Review: Blood Feast 2: All U Can Eat [2002]

Dir. Herschell Gordon Lewis

Cast:  J.P. Delahoussaye, Mark McLachlin, Melissa Morgan, Toni Wynne

39 years to wait for a sequel is a long time. too long some would say. in 1963 Herschell Gordon Lewis bequeathed upon the world the prototypical gore film, Blood Feast, engendering drive-in screens across a whole nation to drip scarlet and interminably altering the face of horror cinema forever. Every gross-out, effects laden murder to grace the screen in the proceeding four decades have this low budget beacon to thank for it. Now take a minute and reflect on this, dear friends, this was NOT a case of a film that just happened to be shocking at the time, even by today's digitally embellished horror standards, this unpretentious little film, squeaking in at a mere 67 minutes, has more bloodshed per frame than all the slasher films that followed in it's wake. So the question remains, why a 39 year gap between this genre-shifting archetype and it's sequel? Well let's take a look at the evidence and see what turns up...

Fuad Ramses III (Delahoussaye) has inherited the restaurant of his grandfather which hasn’t been utilized in years. He seems to be a benign and erudite young man, who's just looking for his big break in the heady world of catering. Prior to Ramses arrival in town, a duet of capricious vagrants get mysteriously slaughtered in the alley behind the vacant bakery, urging the local police to pay Ramses a visit to see if he has any information to bestow. Fuad informs them that he has no knowledge of the murders or the history surrounding his disaffected grandfather's shenanigans, but Detective Myers (McLachlin) isn’t so sure.

Fuad is hired by the town's incumbent 'socialite' Mrs. Lampley (Morgan) to devise a celebratory feast for her daughter, Tiffany's (Wynne) upcoming betrothment. Whilst restocking his recently acquired storeroom he unearths a stone statue with blazing crimson eyes. In a flash, Fuad is under the statue’s hoodoo, and the Goddess Ishtar commands him to fashion a very specific banquet utilizing only the finest, freshest, most nubile ingredients. With the aide of his grandfather’s ancient cookbook, Ramses begins to diligently collate all the prerequisite foodstuffs, carefully selected and extricated from Tiffany’s bridesmaids for their integration in this monumental repast. As the victims amass, and the dead bodies begin to outweigh the living, it’s up to the doltish team of Detectives Myers and Loomis to endeavor to save the day.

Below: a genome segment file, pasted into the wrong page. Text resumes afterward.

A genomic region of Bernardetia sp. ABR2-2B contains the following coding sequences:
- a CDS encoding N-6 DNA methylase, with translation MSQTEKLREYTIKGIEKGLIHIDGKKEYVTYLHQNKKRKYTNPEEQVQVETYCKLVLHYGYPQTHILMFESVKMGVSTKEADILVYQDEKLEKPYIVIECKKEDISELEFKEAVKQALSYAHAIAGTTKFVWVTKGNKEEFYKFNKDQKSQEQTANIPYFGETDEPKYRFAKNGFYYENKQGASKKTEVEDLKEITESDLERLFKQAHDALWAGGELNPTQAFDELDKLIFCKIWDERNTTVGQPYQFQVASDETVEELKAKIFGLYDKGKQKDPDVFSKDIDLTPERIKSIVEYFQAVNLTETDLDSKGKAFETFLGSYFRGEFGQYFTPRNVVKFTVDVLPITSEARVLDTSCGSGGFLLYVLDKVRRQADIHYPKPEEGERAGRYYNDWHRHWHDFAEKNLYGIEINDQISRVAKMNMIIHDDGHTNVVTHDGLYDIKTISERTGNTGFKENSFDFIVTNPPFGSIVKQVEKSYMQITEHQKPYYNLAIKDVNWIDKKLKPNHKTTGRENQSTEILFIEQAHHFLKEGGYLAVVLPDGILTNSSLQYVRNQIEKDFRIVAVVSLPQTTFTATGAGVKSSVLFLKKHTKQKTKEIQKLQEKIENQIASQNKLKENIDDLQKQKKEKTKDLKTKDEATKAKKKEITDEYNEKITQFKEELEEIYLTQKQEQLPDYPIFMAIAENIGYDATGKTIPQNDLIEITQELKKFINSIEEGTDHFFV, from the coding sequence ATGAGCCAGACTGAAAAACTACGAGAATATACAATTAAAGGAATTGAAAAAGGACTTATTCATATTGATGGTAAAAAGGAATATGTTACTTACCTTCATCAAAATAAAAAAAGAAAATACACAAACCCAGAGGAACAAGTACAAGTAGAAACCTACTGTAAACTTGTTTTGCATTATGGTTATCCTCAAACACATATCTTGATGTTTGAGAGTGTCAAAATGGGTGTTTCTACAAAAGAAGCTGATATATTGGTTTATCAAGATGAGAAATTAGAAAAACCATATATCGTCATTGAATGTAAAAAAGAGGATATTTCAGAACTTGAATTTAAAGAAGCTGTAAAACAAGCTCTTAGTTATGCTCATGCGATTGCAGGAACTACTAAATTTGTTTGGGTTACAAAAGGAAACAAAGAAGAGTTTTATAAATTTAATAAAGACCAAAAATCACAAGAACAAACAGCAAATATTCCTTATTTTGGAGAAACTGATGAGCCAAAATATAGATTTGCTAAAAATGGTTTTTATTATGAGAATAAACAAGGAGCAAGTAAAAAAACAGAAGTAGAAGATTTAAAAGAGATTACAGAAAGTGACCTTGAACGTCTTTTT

OK let's get the embarrassment out of the way straight off... I absolutely squandered half of this movie in a state of incredulity and categorical exasperation. How could H. G. Lewis, given contemporary cinematic equipment, cutting edge effects guys and a whole cabal of out-of-work quality acting talent, produce something as appalling as this? The colour correction is reprehensible, the picture quality reminiscent of a really aberrant analog VHS transfer, calamitous, stilted, cardboard acting so bad that it makes Hayden Christensen  in Revenge of the Sith. look like an Oscar winner... then it clicked... all of the above were engendered to be prosaically that, this is not just a sequel this is the purest form of deification to a lifeless genre by one of it's architects... so... rewind... and let's try that again...

Blood Feast 2 is the nostalgic drive-in movie that aficionados of the genre have been waiting for, Rob Zombie gave us a flavor of it with House of 1,000 Corpses, but that film was just too polished to hit the mark satisfyingly. Blood Feast 2 is as bloody, gory and sickening as the original, and this film should prove enticing to the fans, precisely because, it has been produced in such a way that it echos the axioms of the the original and ergo acts as a veracious sequel. The appalling acting, unlike the forerunner, is played here for effect and the characters are depicted much like their precedents, the dialogue feels unsophisticated, especially that of Detective Myers, an obvious wink to the mesmerically atrocious cop in the original film. The whole fabric of the film is high-camp, Sixties style, if you didn’t know better it feels as though it was shot a year or two subsequent to the success of the original, this is a consummate example of a movie being constructed for the true fans only.

The film is very much a horror movie but with strong comedic elements, never once taking it's cleaved tongue out of the deranged caterer's cheek. Herschell also imparts to the viewer a bevy of gentlewomen, and this reviewer pinpointed an estimable eight sets of jiggling nubile mammary glands in the film. All eight of which are entangled in everything from insinuated sapphic encounters to the horror movie staple, the unnecessary 'we are not wearing much clothing' party that seems to be the esoteric domain of horror vixens everywhere. If you relished Blood Feast, this is a categorical must watch for you. It’s frivolous, it’s gory, and it’s a meticulous facsimile of an honest drive-in movie; devoid of budget, deficient in coherent narrative and it's only obvious intention to titillate and disgust. So it took Uncle Lewis 39 years to tender up another Blood Feast, but it was well worth the wait. Why so long? Well I guess that's for the Godfather of Gore to know, and us mere mortals to just contemplate.

Verdict: If you love the original and it's ilk then don't hesitate, everyone else... well I'm not telling you either way :)

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